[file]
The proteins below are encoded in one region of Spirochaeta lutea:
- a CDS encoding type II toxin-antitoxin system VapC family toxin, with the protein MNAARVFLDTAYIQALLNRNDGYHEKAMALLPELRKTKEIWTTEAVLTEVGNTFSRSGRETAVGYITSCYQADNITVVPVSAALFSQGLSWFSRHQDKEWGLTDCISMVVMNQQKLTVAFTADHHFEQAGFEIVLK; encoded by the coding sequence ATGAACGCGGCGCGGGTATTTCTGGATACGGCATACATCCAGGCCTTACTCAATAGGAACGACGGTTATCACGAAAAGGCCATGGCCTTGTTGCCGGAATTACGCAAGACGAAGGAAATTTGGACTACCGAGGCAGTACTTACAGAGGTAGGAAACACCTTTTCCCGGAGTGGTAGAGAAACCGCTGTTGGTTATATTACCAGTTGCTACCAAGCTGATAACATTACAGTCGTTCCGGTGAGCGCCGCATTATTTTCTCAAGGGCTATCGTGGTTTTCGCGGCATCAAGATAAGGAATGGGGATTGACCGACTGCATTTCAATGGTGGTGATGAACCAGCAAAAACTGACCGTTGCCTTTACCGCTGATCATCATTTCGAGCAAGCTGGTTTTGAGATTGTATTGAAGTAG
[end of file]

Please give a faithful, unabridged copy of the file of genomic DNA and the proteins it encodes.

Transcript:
The proteins below are encoded in one region of Spirochaeta lutea:
- a CDS encoding type II toxin-antitoxin system VapC family toxin, with the protein MNAARVFLDTAYIQALLNRNDGYHEKAMALLPELRKTKEIWTTEAVLTEVGNTFSRSGRETAVGYITSCYQADNITVVPVSAALFSQGLSWFSRHQDKEWGLTDCISMVVMNQQKLTVAFTADHHFEQAGFEIVLK; encoded by the coding sequence ATGAACGCGGCGCGGGTATTTCTGGATACGGCATACATCCAGGCCTTACTCAATAGGAACGACGGTTATCACGAAAAGGCCATGGCCTTGTTGCCGGAATTACGCAAGACGAAGGAAATTTGGACTACCGAGGCAGTACTTACAGAGGTAGGAAACACCTTTTCCCGGAGTGGTAGAGAAACCGCTGTTGGTTATATTACCAGTTGCTACCAAGCTGATAACATTACAGTCGTTCCGGTGAGCGCCGCATTATTTTCTCAAGGGCTATCGTGGTTTTCGCGGCATCAAGATAAGGAATGGGGATTGACCGACTGCATTTCAATGGTGGTGATGAACCAGCAAAAACTGACCGTTGCCTTTACCGCTGATCATCATTTCGAGCAAGCTGGTTTTGAGATTGTATTGAAGTAG